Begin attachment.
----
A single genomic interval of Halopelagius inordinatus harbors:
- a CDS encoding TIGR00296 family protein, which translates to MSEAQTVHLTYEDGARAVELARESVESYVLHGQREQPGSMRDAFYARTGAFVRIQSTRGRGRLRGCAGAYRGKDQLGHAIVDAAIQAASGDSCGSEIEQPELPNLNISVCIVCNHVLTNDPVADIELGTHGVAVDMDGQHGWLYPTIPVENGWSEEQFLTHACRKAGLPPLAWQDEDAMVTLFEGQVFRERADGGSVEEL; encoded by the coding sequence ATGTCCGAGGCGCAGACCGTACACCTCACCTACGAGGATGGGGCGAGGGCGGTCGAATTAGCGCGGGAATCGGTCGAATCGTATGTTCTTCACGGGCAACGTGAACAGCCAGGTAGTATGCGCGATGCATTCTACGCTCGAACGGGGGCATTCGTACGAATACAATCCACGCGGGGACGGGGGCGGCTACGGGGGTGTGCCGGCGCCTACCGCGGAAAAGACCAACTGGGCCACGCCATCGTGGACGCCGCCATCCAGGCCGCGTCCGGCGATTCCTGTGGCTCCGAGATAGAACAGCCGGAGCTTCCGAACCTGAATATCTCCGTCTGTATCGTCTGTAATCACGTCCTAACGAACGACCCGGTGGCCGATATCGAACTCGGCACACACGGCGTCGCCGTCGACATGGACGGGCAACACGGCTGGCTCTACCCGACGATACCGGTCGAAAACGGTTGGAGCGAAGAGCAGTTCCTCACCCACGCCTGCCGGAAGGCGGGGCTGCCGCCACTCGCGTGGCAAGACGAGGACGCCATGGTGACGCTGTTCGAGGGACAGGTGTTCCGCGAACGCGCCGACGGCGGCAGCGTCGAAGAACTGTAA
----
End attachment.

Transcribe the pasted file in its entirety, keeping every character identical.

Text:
A single genomic interval of Halopelagius inordinatus harbors:
- a CDS encoding TIGR00296 family protein, which translates to MSEAQTVHLTYEDGARAVELARESVESYVLHGQREQPGSMRDAFYARTGAFVRIQSTRGRGRLRGCAGAYRGKDQLGHAIVDAAIQAASGDSCGSEIEQPELPNLNISVCIVCNHVLTNDPVADIELGTHGVAVDMDGQHGWLYPTIPVENGWSEEQFLTHACRKAGLPPLAWQDEDAMVTLFEGQVFRERADGGSVEEL; encoded by the coding sequence ATGTCCGAGGCGCAGACCGTACACCTCACCTACGAGGATGGGGCGAGGGCGGTCGAATTAGCGCGGGAATCGGTCGAATCGTATGTTCTTCACGGGCAACGTGAACAGCCAGGTAGTATGCGCGATGCATTCTACGCTCGAACGGGGGCATTCGTACGAATACAATCCACGCGGGGACGGGGGCGGCTACGGGGGTGTGCCGGCGCCTACCGCGGAAAAGACCAACTGGGCCACGCCATCGTGGACGCCGCCATCCAGGCCGCGTCCGGCGATTCCTGTGGCTCCGAGATAGAACAGCCGGAGCTTCCGAACCTGAATATCTCCGTCTGTATCGTCTGTAATCACGTCCTAACGAACGACCCGGTGGCCGATATCGAACTCGGCACACACGGCGTCGCCGTCGACATGGACGGGCAACACGGCTGGCTCTACCCGACGATACCGGTCGAAAACGGTTGGAGCGAAGAGCAGTTCCTCACCCACGCCTGCCGGAAGGCGGGGCTGCCGCCACTCGCGTGGCAAGACGAGGACGCCATGGTGACGCTGTTCGAGGGACAGGTGTTCCGCGAACGCGCCGACGGCGGCAGCGTCGAAGAACTGTAA